THESE 5 BEHAVIOR CHANGES COULD BE EARLY SIGNS OF ALZHEIMER'S

Follow this Alzheimer’s checklist for early detection

Certain behavior changes may be a harbinger of Alzheimer’s disease, and researchers say they’ve developed a symptom “checklist” that might aid earlier diagnosis.

Experts have long focused on so-called mild cognitive impairment as an early warning sign of Alzheimer’s disease. That refers to problems with memory and thinking that may or may not progress to full-blown dementia.

But now some researchers are zeroing in on a new concept they call “mild behavioral impairment.”

The term is meant to describe persistent changes in an older person’s normal behavior. The changes include problems like social withdrawal, angry outbursts, anxiety and obsessiveness.

“We’re not talking about a blip in someone’s behavior,” said Dr. Zahinoor Ismail, of the University of Calgary’s Hotchkiss Brain Institute, in Canada. “It’s a sustained change from their former ways of functioning.”

And, he said, “that out-of-character behavior can be the first sign of something going wrong in the brain.”

So Ismail and his colleagues have developed a symptom checklist that doctors could potentially use to assess older patients for mild behavioral problems. The tool still needs to be studied further, but the hope is that it will help spot people in the early stages of Alzheimer’s.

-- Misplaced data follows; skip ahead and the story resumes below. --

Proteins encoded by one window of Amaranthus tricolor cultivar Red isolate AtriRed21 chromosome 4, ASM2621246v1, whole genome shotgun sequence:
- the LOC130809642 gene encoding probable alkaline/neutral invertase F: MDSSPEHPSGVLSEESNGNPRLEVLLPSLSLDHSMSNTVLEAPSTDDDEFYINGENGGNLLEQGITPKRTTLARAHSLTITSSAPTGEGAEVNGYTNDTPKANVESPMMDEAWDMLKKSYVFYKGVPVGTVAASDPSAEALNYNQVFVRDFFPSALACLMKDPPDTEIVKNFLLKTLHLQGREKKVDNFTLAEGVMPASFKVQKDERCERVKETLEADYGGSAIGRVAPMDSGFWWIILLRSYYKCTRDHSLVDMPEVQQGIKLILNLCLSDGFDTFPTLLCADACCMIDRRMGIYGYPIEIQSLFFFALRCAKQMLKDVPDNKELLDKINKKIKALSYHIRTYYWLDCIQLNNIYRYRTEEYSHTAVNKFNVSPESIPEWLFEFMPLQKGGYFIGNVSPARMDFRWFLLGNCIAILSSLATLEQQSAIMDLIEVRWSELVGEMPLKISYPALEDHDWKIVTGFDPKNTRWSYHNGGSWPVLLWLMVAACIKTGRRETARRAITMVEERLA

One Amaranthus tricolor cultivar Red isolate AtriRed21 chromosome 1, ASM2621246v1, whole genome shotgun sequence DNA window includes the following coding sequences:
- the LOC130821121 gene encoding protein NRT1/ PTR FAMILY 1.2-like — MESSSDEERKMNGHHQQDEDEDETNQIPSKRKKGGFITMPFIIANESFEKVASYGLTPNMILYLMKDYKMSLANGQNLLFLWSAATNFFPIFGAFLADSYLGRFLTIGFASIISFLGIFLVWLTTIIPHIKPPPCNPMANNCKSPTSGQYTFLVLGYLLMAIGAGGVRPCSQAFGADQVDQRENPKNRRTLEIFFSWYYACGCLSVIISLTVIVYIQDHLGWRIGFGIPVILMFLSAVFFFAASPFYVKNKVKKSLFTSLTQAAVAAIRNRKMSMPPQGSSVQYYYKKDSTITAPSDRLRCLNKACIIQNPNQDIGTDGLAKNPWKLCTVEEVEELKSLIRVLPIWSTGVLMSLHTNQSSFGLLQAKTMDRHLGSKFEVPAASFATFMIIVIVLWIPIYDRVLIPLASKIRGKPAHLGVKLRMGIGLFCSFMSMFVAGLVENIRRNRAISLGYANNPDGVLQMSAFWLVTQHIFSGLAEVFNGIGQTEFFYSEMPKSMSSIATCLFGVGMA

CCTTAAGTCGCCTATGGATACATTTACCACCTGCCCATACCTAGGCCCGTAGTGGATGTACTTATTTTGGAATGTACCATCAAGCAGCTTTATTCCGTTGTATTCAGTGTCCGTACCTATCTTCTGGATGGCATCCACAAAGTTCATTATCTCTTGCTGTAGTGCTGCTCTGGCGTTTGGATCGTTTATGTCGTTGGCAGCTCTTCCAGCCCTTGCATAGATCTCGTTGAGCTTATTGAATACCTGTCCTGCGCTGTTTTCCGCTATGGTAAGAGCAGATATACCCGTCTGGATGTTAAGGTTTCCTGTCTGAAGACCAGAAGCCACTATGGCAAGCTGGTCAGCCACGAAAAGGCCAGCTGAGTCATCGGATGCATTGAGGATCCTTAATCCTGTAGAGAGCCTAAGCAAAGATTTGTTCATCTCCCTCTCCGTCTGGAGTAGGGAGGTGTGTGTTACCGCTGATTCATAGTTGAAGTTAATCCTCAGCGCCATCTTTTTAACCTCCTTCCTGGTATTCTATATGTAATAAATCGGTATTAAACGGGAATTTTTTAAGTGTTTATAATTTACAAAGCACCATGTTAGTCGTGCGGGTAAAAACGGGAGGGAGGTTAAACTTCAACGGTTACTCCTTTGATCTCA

Ismail was to present the work Sunday at the Alzheimer’s Association International Conference, in Toronto. Research presented at meetings is considered preliminary until published in a peer-reviewed journal.

“People often think [Alzheimer’s] is all about memory loss,” Ismail said. “But it’s not.”

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Many patients with dementia, he explained, also have neuropsychiatric symptoms — an umbrella term for problems with behavior, mood and perception.

But the concept of “mild behavioral impairment” as a precursor to dementia is new, according to Ismail.

“Until now, there hasn’t been a good way to measure it,” said Keith Fargo, director of scientific programs and outreach for the Alzheimer’s Association.

Fargo, who was not involved in the developing the new checklist, said it still has to be tested in studies. Researchers will need to see whether patients’ results really predict how they will ultimately fare.

For now, Fargo said, it’s important for doctors and families to be aware that sustained behavior changes can be a red flag.

The checklist breaks symptoms of mild behavioral impairment into five groups.

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